Spence served as head of the law faculty at the University of Oxford and was head of the Social Sciences Division, one of the four divisions which made up that university but never achieved the rank of professor.[3] He oversaw significant growth of research activity and funding in the social sciences and the strengthening of links between the social science departments and between them and the university more broadly.

One of Spence's priorities at Oxford was actively to encourage fundraising and substantial sponsorship from benefactors and corporate groups. He was a driving force behind the establishment and financial support of a number of Oxford's new research centres and institutes, such as the Oxford Centre for Educational Assessment and the Smith School of Enterprise and the Environment. His responsibilities included oversight of some of the University of Oxford's most innovative research units, including the James Martin 21st Century School and the Oxford-Man Institute for Quantitative Finance.

As the Vice-Chancellor of the University of Sydney, Spence has continued to prioritise philanthropic fundraising and, in May 2013, launched a major fundraising campaign,[4] at that time the biggest fundraising drive of its kind in Australian higher education. The INSPIRED campaign passed the $400 million milestone in mid 2014,[5] and philanthropy has underpinned some of the major strategic initiatives of Spence's tenure, including the Charles Perkins Centre, a research and education centre that aims to tackle obesity, diabetes and cardiovascular disease.[6] Other key elements of the university's current strategic plan, developed in 2010 following widespread consultation across the university community,[7] include efforts to increase the number of students from lower socioeconomic backgrounds[8] and greater participation in the University for Aboriginal and Torres Strait Islander people.[9]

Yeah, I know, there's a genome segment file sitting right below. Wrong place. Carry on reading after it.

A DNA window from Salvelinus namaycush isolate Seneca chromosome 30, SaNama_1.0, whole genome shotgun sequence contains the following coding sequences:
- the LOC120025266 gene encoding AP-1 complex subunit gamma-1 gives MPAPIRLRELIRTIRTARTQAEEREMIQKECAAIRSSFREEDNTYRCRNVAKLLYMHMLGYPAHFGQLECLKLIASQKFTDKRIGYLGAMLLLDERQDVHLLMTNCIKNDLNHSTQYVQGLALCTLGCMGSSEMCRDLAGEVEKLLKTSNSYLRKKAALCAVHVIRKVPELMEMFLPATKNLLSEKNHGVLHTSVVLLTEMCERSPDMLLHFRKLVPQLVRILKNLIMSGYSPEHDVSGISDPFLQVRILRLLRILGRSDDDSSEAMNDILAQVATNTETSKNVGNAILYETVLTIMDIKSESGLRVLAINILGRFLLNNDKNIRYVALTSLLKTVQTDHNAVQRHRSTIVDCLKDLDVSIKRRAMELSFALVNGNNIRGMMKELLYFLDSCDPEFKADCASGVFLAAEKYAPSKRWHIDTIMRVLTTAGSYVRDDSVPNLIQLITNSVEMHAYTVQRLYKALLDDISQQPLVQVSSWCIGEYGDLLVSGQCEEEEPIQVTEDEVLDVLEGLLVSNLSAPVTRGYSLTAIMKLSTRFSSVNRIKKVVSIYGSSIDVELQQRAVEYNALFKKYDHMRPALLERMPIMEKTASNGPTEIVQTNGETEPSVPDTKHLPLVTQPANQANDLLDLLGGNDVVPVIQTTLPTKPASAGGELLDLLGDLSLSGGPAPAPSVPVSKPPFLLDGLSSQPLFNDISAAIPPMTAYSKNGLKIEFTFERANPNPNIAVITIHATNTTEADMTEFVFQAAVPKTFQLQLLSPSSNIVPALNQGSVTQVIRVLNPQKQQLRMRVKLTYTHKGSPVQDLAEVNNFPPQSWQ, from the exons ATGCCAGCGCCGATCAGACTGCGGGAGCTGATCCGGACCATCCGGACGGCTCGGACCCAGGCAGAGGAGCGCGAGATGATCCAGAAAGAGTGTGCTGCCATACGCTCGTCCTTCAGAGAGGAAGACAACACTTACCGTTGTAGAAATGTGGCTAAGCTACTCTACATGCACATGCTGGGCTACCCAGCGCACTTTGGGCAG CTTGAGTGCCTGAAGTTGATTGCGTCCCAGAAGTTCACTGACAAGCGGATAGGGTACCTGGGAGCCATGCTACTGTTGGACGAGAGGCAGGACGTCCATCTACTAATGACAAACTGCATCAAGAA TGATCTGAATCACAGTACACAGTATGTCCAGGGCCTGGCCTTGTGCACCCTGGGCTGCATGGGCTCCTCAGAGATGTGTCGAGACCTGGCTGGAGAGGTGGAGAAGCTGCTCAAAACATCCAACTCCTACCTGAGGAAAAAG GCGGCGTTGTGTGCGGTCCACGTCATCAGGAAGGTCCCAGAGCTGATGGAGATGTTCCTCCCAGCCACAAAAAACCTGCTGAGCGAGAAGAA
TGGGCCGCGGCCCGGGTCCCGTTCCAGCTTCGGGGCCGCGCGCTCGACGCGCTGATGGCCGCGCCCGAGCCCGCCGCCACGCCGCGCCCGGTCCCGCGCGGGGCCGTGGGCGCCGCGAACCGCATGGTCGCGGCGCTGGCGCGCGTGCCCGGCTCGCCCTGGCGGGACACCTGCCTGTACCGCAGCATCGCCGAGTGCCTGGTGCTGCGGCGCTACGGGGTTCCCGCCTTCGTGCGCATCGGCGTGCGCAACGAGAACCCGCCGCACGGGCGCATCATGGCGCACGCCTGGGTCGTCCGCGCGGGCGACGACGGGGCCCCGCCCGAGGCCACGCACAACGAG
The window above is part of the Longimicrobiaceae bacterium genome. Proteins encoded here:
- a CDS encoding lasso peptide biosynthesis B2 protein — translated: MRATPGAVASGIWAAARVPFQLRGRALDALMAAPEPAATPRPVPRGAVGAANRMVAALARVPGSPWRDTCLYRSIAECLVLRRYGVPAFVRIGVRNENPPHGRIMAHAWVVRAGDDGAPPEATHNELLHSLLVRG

The Australian newspaper ranked Spence as 21st in its 2014 list of the most influential people in higher education:[10] "As the corporate university asserts itself as the dominant model, Michael Spence is something of an anachronism — an old-style academic leader who believes in the old-style university. He brings a curious mix of characteristics to his role — deeply held convictions about integrity, fairness and inclusion, lofty ideals about the role of the university in modern society and even loftier ideas about the power of persuasion to bring unbelievers around to his way of thinking — not always successful."